Texas Flip N Move

Three teams of hard-working Texas real estate entrepreneurs compete to buy low, work fast, and sell high. But they have one major hurdle to overcome – when they buy a house at auction, they have to move it off the property that day. Once the home arrives at their lot, it’s a race against time to get it renovated and ready for another auction. Which of the three will turn the biggest profit?

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EPA regulations mandate that any contractor or maintenance staff, from plumbers to electricians to painters, who disturbs more than six square feet of lead paint, replaces windows or does any demolition while working in a pre-1978 home, school or day-care center, must now be Lead-Safe Certified and trained in lead-safe work practices.

Lead paint:
Bad in homes, apartments or anywhere children may be present.

Many contractors and maintenance workers who have been on the job for years believe they know all about the dangers of and the precautions necessary for working with lead paint. Others think lead paint poisoning simply went away years ago. It didn’t.

That’s why you need to know the facts about lead paint and how disturbing it poses serious health risks to the people in your building, especially children.

If your pre-1978 housing or child-occupied facility is being renovated, repaired or painted, this pamphlet is for you. In it, you’ll learn about the dangers of lead paint, how to hire a Lead-Safe Certified contractor, and how to make sure your own maintenance staff is doing the right thing.

Where does the lead danger come from today?

In earlier decades, the fear of children eating lead paint chips was the main concern when it came to poisoning. But since then, research has shown that the most common way to get lead in the body is from inhaling or ingesting microscopic dust.

Renovation creates this dust. Common renovation activities, like sanding, cutting and demolition, can create hazardous lead dust and chips. Proper work practices can protect the people in your building, especially children, from this dust.

Even for small jobs, the key is to use lead-safe work practices such as containing dust inside the work area, using dust minimizing work methods and conducting a careful cleanup.

It also means keeping people out of the work area. Most important, it means making sure that anyone who does work in your building is Lead-Safe Certified.

How do I choose the right contractor?

As a home owner, property manager or person in the position of authority to choose who renovates your home, hospital, child-care facility, school, or apartment, it is your responsibility to choose a contractor who is Lead-Safe Certified.

Here are a few helpful tips:

  • Ask if the contractor is trained to perform lead-safe work practices and ask to see a copy of their EPA training certificate.
  • Make sure your contractor can explain clearly the details of the job and how the firm will minimize lead hazards during the work process.
  • Ask what lead-safe methods will be used to set up and perform the job in your home, hospital, child-care facility, school or apartment.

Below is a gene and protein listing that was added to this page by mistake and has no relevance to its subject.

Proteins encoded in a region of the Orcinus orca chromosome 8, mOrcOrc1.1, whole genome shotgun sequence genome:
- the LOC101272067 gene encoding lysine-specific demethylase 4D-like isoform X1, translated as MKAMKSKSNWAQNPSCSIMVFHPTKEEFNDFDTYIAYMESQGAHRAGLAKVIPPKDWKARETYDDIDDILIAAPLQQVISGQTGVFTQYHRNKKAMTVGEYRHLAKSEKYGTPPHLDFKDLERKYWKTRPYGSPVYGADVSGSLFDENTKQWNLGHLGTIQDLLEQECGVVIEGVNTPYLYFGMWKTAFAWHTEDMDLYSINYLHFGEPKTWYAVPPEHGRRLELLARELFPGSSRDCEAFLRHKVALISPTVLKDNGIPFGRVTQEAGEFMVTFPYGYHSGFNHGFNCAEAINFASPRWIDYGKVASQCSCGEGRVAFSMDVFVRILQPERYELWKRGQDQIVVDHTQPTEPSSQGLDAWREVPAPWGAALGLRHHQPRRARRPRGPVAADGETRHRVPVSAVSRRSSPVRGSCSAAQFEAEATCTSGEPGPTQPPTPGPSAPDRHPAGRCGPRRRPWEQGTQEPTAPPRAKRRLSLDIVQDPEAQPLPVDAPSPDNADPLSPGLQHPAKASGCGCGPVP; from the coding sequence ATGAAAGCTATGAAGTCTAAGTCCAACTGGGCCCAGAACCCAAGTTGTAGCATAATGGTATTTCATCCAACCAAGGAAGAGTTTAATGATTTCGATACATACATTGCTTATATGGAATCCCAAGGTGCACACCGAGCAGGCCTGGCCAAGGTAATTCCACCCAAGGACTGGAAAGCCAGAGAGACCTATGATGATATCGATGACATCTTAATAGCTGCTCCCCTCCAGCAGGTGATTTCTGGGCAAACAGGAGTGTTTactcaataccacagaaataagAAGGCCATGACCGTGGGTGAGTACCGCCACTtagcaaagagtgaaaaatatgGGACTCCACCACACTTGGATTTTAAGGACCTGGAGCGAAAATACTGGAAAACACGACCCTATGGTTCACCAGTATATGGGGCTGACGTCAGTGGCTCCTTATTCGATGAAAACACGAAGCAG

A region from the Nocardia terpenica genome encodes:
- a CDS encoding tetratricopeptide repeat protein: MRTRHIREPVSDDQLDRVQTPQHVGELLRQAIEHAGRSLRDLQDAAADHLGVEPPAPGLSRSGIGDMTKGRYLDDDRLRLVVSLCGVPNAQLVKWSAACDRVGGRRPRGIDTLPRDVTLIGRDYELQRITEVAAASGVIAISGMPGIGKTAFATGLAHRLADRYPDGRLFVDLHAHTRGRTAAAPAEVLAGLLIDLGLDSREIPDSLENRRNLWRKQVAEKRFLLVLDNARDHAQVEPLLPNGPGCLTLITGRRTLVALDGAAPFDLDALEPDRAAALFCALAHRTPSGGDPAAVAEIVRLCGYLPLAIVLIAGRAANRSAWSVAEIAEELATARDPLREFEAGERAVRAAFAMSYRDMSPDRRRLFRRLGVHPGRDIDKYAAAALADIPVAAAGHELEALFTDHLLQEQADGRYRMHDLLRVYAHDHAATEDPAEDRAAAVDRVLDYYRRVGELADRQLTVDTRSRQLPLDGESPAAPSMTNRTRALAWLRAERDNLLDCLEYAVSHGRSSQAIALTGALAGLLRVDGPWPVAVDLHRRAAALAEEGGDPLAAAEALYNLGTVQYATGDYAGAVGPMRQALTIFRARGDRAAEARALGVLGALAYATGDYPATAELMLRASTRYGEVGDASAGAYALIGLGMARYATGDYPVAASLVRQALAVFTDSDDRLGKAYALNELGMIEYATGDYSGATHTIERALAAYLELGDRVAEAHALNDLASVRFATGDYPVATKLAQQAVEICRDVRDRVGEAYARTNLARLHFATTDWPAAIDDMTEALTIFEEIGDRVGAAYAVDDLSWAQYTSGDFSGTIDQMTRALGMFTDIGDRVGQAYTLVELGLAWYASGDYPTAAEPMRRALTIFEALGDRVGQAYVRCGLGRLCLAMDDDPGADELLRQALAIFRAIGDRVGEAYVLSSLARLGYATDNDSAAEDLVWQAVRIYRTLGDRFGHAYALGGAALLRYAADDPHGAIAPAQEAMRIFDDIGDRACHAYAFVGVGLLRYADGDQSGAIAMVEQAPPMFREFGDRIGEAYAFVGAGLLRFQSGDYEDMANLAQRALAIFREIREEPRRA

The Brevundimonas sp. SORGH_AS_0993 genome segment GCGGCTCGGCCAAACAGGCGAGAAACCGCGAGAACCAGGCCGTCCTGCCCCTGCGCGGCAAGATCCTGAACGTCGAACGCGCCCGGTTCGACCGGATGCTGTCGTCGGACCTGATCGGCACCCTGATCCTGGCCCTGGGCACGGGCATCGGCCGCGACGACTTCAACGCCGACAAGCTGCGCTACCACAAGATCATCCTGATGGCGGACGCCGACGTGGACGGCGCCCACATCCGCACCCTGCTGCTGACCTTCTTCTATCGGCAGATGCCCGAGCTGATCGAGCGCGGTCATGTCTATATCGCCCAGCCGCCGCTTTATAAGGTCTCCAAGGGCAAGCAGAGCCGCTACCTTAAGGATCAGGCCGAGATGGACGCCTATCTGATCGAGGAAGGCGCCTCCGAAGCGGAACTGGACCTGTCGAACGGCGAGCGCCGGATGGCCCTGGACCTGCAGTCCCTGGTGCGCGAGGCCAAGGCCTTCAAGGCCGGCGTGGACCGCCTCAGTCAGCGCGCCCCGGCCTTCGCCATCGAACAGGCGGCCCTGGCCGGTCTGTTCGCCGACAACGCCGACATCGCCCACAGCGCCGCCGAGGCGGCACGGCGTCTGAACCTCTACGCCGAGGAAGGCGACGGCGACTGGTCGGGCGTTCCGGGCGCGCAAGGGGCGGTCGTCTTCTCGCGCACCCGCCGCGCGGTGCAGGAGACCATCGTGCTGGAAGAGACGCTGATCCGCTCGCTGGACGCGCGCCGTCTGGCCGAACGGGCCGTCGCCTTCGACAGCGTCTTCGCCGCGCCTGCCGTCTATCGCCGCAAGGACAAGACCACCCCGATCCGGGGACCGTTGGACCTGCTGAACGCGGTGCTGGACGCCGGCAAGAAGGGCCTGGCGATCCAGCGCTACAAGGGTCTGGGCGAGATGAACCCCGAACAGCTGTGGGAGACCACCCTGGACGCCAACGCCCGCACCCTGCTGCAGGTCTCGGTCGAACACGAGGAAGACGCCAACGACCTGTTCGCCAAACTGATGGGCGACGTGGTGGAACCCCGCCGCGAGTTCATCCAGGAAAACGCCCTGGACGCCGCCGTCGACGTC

• Ask for references from at least three recent jobs involving buildings built before 1978, and speak to each personally.
  • Always make sure the contract is clear about how the work will be set up, performed and cleaned.

You can verify that a contractor is certified by checking the EPA website at www.epa.gov/getleadsafe or by calling the National Lead Information Center at 1-800-424-LEAD (5323).

You can also ask to see a copy of the contractor’s firm certification.

Does my staff have to be lead-safe certified?

Federal law requires that if you or someone on your staff is performing the work your firm must be Lead-Safe Certified and your staff trained in lead-safe work practices. If not, you could face tens of thousands of dollars in fines. Plus, you put the health of yourself, your workers, and your customers at risk, which could result in lawsuits.

These work practices include:

  • Containing the work area.
  • Avoiding renovation methods that generate large amounts of lead-contaminated dust.
  • Cleaning up thoroughly.

Getting your lead-safe certification.

To become certified, individuals must attend a full-day Renovation, Repair and Painting Rule Course. The price for this course is set by private trainers accredited by the EPA. To find an accredited trainer near you, visit www.epa.gov/getleadsafe or call 1-800-424-LEAD.

  • Your firm also needs to register with the EPA and pay $300 to receive official certification.
  • To help you through this regulation, there is a wealth of downloadable support information on our website,
    www.epa.gov/getleadsafe.

The truth about lead paint poisoning.

Lead paint is an invisible danger. Here are some facts about lead paint poisoning that everyone should know:

  • A million kids are affected by lead paint poisoning with some level of irreversible damage, such as lower intelligence, learning disabilities and behavioral issues.
  • New cases of childhood lead paint poisoning are diagnosed every year. Many more could go unreported.
  • Recent research shows that new cases can be directly linked to renovations where the work environment was inadequately contained.
  • Adults exposed to lead paint can suffer from high blood pressure, headaches, dizziness, diminished motor skills, fatigue and memory loss. Even small levels of exposure to lead paint can harm adults.
  • It’s not just lead paint chips that poison. Contamination can be caused by only a little bit of lead dust that is easily absorbed by anyone who inhales or ingests it.
  • Once poisoned, it’s for life and can never be reversed.

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